A story from San Francisco:
The Ice Cream Bar opened Jan. 21 in the Cole Valley neighborhood — an homage to the classic parlors of the 1930s, complete with vintage soda fountain and lunch counter seating. It has become an immediate sensation, packed with both families and the foodie crowd, savoring upscale house-made ice creams and exotic sodas (flavorings include pink peppercorn and tobacco). The shop also employs 14 full- and part-time workers.
But getting it opened wasn’t easy.
“Many times it almost didn’t happen,” said Juliet Pries, the owner, with a cheerful laugh.
Ms. Pries said it took two years to open the restaurant, due largely to the city’s morass of permits, procedures and approvals required to start a small business. While waiting for permission to operate, she still had to pay rent and other costs, going deeper into debt each passing month without knowing for sure if she would ever be allowed to open. […]
Ms. Pries said she had to endure months of runaround and pay a lawyer to determine whether her location (a former grocery, vacant for years) was eligible to become a restaurant. There were permit fees of $20,000; a demand that she create a detailed map of all existing area businesses (the city didn’t have one); and an $11,000 charge just to turn on the water.
A story from Portland:
At the end of 2011, confectioner Amani Greer started spinning sugar into cotton candy at schools across the city, as well as on the streets of Alberta during Last Thursdays. Then, in February, she opened the doors to Candy Babel, a candy store dedicated to sweets from around the globe. Her goal, she says, is to provide those obscure treats that so many travelers have enjoyed on their sojourns abroad but couldn’t, until now, find stateside. Specializing in artisanal sweets (think chipotle-candied bacon strips or a Moroccan mint tea lollipop) and European confections, Greer plans to expand her candy scope and bring the city’s Vietnamese and Somali communities the candies they once enjoyed as children before resettling here. Greer also says she still plans on spinning clouds of Candy Babel’s more than 135 flavors of organic, kosher cotton candy. Current hours are 10 a.m.-6:30 p.m. daily, except on Tuesday when the store is dark.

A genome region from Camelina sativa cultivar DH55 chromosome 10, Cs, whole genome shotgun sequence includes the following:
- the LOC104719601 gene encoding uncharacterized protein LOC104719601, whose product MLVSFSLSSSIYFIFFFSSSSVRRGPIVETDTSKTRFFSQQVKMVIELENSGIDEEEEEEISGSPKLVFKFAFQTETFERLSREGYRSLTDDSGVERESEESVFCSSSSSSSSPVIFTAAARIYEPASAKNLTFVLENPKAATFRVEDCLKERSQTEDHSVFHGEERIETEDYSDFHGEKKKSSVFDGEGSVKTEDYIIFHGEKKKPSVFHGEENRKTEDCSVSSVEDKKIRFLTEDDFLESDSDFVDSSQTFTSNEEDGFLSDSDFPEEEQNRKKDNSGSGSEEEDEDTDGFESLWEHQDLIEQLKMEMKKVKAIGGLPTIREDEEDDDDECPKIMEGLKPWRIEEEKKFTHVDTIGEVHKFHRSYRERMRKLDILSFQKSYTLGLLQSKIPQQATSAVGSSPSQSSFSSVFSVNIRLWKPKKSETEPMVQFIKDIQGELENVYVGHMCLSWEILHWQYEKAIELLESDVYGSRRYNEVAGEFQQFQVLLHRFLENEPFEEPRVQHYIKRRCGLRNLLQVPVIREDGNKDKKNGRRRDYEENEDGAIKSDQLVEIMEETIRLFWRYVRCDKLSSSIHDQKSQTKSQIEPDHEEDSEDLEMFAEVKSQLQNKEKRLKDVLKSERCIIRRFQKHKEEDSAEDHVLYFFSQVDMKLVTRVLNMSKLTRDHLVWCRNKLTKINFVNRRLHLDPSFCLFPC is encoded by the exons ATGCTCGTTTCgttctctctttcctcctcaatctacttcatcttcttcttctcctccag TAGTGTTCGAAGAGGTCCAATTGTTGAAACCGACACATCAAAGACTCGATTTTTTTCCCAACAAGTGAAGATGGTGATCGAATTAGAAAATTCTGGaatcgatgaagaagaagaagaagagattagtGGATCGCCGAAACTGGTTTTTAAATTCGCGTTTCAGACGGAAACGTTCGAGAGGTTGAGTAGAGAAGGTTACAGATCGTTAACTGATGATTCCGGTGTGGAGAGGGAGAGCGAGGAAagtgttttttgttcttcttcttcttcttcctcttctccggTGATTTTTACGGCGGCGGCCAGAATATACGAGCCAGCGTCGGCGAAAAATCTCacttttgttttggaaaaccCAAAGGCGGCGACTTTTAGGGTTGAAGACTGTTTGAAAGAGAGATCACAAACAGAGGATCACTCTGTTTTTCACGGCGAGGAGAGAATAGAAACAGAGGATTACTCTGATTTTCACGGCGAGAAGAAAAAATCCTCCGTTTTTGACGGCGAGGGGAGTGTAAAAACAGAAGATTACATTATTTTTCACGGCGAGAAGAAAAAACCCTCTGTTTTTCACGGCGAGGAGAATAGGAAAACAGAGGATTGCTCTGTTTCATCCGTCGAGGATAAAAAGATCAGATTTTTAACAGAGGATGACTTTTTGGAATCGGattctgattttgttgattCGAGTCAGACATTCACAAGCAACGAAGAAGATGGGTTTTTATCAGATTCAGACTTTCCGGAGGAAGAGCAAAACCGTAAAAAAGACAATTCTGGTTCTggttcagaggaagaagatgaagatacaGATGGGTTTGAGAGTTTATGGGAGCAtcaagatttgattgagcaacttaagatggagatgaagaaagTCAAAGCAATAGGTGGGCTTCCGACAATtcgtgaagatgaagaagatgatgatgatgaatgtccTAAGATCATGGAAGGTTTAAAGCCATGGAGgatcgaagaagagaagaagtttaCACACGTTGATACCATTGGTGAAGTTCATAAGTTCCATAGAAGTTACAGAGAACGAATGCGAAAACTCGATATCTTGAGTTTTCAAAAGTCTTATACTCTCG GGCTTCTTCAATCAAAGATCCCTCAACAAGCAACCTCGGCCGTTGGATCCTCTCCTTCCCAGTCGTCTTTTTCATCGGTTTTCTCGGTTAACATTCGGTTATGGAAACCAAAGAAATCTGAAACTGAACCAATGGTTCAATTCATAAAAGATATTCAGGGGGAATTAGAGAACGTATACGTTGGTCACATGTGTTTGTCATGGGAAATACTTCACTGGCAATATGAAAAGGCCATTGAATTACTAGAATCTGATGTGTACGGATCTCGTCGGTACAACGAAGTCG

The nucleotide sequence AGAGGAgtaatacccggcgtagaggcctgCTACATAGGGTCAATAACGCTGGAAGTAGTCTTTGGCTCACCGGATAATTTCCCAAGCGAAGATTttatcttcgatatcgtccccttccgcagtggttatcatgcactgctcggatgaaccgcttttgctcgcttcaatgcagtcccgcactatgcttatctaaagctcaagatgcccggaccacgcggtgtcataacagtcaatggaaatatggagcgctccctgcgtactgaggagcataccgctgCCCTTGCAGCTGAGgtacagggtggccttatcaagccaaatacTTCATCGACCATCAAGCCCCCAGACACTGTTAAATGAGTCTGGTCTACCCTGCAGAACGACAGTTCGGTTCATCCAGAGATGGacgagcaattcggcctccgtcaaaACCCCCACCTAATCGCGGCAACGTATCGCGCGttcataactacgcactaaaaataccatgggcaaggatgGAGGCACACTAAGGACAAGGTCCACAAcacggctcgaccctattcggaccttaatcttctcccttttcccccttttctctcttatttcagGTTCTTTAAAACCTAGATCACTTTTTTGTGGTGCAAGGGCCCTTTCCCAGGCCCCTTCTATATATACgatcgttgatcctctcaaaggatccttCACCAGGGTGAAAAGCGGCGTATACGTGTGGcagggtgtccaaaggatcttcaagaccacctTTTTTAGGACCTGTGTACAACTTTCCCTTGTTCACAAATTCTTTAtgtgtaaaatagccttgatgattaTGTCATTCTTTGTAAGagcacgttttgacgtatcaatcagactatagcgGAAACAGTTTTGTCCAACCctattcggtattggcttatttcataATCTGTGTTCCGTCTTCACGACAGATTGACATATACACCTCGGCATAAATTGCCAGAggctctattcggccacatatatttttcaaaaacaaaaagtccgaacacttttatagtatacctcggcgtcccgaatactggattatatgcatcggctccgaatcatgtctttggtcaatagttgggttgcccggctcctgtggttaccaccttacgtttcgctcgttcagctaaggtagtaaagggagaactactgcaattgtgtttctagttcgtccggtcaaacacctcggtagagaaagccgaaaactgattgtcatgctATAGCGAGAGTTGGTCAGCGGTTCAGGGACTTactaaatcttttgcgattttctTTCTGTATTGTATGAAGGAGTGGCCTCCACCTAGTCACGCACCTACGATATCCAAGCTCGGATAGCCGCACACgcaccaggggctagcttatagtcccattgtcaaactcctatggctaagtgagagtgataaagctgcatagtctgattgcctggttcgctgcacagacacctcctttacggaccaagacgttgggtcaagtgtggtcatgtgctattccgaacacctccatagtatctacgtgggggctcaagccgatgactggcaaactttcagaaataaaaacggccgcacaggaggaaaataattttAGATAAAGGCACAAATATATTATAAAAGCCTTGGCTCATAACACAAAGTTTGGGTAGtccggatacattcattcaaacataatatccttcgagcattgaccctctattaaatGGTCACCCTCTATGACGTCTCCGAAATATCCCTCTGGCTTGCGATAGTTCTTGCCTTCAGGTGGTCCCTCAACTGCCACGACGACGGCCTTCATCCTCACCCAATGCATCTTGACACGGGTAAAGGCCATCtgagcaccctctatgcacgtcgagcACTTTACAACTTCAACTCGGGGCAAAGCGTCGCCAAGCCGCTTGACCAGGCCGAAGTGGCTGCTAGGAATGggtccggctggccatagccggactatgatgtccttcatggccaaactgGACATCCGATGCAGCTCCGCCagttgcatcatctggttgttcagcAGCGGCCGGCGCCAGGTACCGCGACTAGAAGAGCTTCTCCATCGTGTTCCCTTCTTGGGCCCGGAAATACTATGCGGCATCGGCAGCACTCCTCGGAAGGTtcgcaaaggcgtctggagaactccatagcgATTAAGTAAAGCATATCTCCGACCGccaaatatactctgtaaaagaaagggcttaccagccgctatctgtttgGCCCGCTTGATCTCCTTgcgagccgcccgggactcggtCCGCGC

Last week The Weekly Standard ran a story by former Oregonian Mark Hemingway titled “Insufferable Portland,” a lengthy screed against the new “capital of cool.” Though sneering at times, it’s worth reading. The city’s much-lauded public transit, for example, deserves a much more critical look than it often receives locally. And he’s right that this is a tough place to move to if you’re young, educated, and looking for a traditional professional career; I’ve watched many friends become justifiably frustrated by the lack of job prospects. However Hemingway fails to appreciate some of the virtues of the artisanal economy that flourishes here:
While it’s hard not to root for entrepreneurial initiative wherever you find it, in Portland it carries a whiff of desperation. I submit that the real reason Portland has a thriving artisanal economy is that the regular economy is in the dumps. Portland’s hipsters are starting craft businesses in their garages and opening restaurants not merely because they “reject passive consumption” but because they can’t find jobs, the kind that offer upward mobility. If there’s a more rational reason why a small city like Portland has 671 food trucks, I’d love to hear it.
Given the lack of critical attention to the city, I guess it falls to me to state the obvious: Portland is quietly closing in on San Francisco as the American city that has most conspicuously taken leave of its senses.